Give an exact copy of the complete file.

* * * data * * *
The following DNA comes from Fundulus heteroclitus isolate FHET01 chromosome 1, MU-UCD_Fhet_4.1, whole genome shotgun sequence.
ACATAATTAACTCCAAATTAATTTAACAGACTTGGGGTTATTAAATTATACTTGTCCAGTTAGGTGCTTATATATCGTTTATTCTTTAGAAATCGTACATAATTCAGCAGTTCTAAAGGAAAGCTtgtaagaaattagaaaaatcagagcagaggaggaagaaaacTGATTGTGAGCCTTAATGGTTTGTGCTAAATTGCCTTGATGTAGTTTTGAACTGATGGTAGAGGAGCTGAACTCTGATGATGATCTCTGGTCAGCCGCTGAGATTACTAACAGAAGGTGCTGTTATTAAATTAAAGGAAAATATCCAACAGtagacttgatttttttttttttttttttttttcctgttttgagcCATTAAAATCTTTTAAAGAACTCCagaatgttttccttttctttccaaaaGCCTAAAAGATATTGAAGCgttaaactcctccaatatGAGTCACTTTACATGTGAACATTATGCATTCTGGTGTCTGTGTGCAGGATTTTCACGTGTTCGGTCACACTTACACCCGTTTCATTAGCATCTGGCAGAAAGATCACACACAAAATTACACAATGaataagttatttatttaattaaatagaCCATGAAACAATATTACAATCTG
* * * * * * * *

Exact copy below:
The following DNA comes from Fundulus heteroclitus isolate FHET01 chromosome 1, MU-UCD_Fhet_4.1, whole genome shotgun sequence.
ACATAATTAACTCCAAATTAATTTAACAGACTTGGGGTTATTAAATTATACTTGTCCAGTTAGGTGCTTATATATCGTTTATTCTTTAGAAATCGTACATAATTCAGCAGTTCTAAAGGAAAGCTtgtaagaaattagaaaaatcagagcagaggaggaagaaaacTGATTGTGAGCCTTAATGGTTTGTGCTAAATTGCCTTGATGTAGTTTTGAACTGATGGTAGAGGAGCTGAACTCTGATGATGATCTCTGGTCAGCCGCTGAGATTACTAACAGAAGGTGCTGTTATTAAATTAAAGGAAAATATCCAACAGtagacttgatttttttttttttttttttttttcctgttttgagcCATTAAAATCTTTTAAAGAACTCCagaatgttttccttttctttccaaaaGCCTAAAAGATATTGAAGCgttaaactcctccaatatGAGTCACTTTACATGTGAACATTATGCATTCTGGTGTCTGTGTGCAGGATTTTCACGTGTTCGGTCACACTTACACCCGTTTCATTAGCATCTGGCAGAAAGATCACACACAAAATTACACAATGaataagttatttatttaattaaatagaCCATGAAACAATATTACAATCTG